Australian Open: Rubella vaccination for players means tournament organisers have ‘to look at ways to minimise risk’

Tennis Australia CEO Craig Tiley is a former world number 10, twice a Davis Cup player and an Olympic gold medallist Australian Open 2017 Dates: 14-27 January Venue: Melbourne Park Coverage: Live commentary on…

Australian Open: Rubella vaccination for players means tournament organisers have 'to look at ways to minimise risk'

Tennis Australia CEO Craig Tiley is a former world number 10, twice a Davis Cup player and an Olympic gold medallist

Australian Open 2017 Dates: 14-27 January Venue: Melbourne Park Coverage: Live commentary on BBC Radio 5 live sports extra, selected BBC TV and online streams.

Players participating in the Australian Open must be vaccinated against rubella as a precaution against possible complications, says tournament director Craig Tiley.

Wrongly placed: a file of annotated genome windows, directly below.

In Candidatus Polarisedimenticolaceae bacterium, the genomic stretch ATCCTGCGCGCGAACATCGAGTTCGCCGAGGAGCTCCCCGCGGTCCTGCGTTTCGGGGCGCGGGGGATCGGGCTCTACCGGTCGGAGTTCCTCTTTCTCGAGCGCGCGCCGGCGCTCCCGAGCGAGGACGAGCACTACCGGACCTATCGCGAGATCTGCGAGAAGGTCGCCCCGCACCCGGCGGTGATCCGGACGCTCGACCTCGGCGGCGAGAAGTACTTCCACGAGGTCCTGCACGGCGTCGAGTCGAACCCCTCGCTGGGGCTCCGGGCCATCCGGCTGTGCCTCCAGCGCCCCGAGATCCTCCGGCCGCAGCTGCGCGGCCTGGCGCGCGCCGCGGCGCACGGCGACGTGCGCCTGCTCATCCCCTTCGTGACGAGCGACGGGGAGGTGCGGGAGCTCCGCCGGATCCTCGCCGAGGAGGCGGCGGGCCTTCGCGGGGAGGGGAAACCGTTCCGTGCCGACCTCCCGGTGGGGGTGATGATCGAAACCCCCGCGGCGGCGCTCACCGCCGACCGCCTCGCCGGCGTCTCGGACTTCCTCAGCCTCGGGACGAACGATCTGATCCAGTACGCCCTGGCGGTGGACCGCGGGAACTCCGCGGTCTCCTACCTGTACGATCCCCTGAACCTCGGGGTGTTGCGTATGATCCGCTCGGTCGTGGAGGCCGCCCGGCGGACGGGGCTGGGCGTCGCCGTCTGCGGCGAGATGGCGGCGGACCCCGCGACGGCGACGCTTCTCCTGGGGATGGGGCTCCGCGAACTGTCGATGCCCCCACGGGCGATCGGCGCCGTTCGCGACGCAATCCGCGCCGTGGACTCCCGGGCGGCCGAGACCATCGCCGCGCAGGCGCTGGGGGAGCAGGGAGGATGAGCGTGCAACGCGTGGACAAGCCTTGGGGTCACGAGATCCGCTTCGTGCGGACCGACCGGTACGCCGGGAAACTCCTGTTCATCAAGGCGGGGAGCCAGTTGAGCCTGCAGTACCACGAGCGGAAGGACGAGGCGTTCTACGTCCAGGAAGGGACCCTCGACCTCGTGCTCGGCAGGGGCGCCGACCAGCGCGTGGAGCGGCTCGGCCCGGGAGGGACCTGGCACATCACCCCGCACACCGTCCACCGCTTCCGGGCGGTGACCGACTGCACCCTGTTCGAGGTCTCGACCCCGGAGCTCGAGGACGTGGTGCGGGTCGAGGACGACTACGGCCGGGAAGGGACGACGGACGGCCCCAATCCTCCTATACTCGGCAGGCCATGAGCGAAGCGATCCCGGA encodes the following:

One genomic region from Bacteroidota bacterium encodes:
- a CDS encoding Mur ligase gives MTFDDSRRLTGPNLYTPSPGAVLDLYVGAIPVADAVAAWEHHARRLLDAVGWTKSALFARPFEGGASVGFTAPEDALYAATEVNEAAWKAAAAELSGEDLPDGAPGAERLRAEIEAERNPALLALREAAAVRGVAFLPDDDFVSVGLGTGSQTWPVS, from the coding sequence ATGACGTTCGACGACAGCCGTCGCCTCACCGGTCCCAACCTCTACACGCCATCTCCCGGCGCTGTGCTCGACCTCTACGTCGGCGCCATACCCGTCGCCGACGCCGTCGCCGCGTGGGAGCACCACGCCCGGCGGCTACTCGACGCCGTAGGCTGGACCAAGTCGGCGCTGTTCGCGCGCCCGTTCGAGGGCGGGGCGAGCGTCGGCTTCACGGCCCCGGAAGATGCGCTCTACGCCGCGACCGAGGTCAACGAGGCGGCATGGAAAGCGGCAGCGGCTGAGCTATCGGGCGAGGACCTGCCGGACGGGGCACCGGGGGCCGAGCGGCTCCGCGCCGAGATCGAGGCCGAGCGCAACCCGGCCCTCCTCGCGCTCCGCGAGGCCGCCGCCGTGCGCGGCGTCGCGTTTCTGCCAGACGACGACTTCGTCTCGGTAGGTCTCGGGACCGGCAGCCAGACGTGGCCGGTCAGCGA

All tennis players receive a “routine and quite safe” vaccine against it, but the country’s tennis community must now get overtowd with the fight against the virus.

Tiley cited the death of French Open semi-finalist Dominika Cibulkova’s unborn child as a reason for making the change.

“We don’t want to be taking unnecessary risks,” he said.

Australian Open finalist Cibulkova’s daughter, Angelika Rose, died last month, days after the Slovakian flew to Australia for the grass-court event.

Several female players took her on tour to play the final Australian Open warm-up event and were struck down with the virus at the same time.

Holder Angelique Kerber has also been hospitalised in Melbourne, although she missed the tournament on Sunday as she recovers.

“We certainly want to make sure, given the recent impact that Rubella has had on tennis, we put whatever changes we can in place to minimize the risk,” said Tiley.

The tournament director’s comments come after the head of the Professional Tennis Players Association (PTPA) pointed out that people in the world’s major cities are not immunised from rubella.

Victoria Azarenka, the world number seven, said: “You’ll feel a lot more confident if you know all of your city, if you live there.

“I live in New York – I know people that live there and not everyone gets vaccinated. That’s just like a culture thing.”

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